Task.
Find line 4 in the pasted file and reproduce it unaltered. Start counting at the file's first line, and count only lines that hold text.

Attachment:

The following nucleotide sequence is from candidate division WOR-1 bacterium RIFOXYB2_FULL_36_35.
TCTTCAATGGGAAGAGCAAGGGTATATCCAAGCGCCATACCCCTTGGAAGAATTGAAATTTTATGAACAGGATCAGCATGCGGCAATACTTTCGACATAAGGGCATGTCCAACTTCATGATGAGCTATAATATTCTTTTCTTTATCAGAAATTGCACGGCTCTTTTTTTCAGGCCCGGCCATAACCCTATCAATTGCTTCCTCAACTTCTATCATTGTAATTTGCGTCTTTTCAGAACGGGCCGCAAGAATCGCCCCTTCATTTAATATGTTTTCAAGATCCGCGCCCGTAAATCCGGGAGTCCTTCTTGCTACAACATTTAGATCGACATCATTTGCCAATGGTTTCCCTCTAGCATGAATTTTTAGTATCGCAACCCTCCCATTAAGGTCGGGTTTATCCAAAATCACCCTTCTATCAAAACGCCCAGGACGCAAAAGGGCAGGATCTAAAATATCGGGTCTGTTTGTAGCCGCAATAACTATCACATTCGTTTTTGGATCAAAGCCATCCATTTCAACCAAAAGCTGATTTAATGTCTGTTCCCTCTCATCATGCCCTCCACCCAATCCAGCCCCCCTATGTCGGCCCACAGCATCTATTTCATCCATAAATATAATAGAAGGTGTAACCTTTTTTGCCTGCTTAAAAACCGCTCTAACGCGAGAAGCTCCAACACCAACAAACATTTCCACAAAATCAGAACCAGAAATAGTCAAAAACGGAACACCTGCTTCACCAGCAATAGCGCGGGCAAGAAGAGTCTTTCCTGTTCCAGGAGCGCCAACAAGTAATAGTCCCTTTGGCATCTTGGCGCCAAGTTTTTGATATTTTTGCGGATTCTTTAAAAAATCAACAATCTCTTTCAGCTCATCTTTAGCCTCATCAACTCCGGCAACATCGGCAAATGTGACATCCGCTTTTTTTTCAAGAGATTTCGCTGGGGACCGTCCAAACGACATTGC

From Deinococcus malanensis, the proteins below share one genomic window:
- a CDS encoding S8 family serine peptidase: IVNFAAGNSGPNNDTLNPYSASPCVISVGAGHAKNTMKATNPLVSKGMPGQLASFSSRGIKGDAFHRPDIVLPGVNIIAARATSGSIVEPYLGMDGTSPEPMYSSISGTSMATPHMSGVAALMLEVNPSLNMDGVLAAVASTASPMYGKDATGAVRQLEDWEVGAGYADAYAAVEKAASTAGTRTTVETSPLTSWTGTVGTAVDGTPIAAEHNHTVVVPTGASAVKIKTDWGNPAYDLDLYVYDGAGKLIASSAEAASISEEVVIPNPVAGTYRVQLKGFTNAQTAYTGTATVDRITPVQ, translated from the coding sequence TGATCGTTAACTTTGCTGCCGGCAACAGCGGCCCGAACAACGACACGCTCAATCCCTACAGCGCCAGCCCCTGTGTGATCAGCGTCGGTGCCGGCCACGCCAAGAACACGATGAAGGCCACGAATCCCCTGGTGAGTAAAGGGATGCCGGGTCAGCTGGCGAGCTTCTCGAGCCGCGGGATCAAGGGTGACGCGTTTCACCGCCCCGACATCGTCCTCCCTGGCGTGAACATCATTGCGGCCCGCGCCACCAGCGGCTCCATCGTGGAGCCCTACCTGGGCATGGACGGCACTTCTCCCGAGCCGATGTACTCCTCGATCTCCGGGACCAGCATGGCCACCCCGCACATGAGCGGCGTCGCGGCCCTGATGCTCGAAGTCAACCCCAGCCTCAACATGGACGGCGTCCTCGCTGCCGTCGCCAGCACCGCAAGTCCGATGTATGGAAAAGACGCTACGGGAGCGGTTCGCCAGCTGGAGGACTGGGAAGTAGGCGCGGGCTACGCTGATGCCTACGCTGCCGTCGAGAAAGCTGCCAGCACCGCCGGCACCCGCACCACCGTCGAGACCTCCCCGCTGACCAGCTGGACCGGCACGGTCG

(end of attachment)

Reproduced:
- a CDS encoding S8 family serine peptidase: IVNFAAGNSGPNNDTLNPYSASPCVISVGAGHAKNTMKATNPLVSKGMPGQLASFSSRGIKGDAFHRPDIVLPGVNIIAARATSGSIVEPYLGMDGTSPEPMYSSISGTSMATPHMSGVAALMLEVNPSLNMDGVLAAVASTASPMYGKDATGAVRQLEDWEVGAGYADAYAAVEKAASTAGTRTTVETSPLTSWTGTVGTAVDGTPIAAEHNHTVVVPTGASAVKIKTDWGNPAYDLDLYVYDGAGKLIASSAEAASISEEVVIPNPVAGTYRVQLKGFTNAQTAYTGTATVDRITPVQ, translated from the coding sequence TGATCGTTAACTTTGCTGCCGGCAACAGCGGCCCGAACAACGACACGCTCAATCCCTACAGCGCCAGCCCCTGTGTGATCAGCGTCGGTGCCGGCCACGCCAAGAACACGATGAAGGCCACGAATCCCCTGGTGAGTAAAGGGATGCCGGGTCAGCTGGCGAGCTTCTCGAGCCGCGGGATCAAGGGTGACGCGTTTCACCGCCCCGACATCGTCCTCCCTGGCGTGAACATCATTGCGGCCCGCGCCACCAGCGGCTCCATCGTGGAGCCCTACCTGGGCATGGACGGCACTTCTCCCGAGCCGATGTACTCCTCGATCTCCGGGACCAGCATGGCCACCCCGCACATGAGCGGCGTCGCGGCCCTGATGCTCGAAGTCAACCCCAGCCTCAACATGGACGGCGTCCTCGCTGCCGTCGCCAGCACCGCAAGTCCGATGTATGGAAAAGACGCTACGGGAGCGGTTCGCCAGCTGGAGGACTGGGAAGTAGGCGCGGGCTACGCTGATGCCTACGCTGCCGTCGAGAAAGCTGCCAGCACCGCCGGCACCCGCACCACCGTCGAGACCTCCCCGCTGACCAGCTGGACCGGCACGGTCG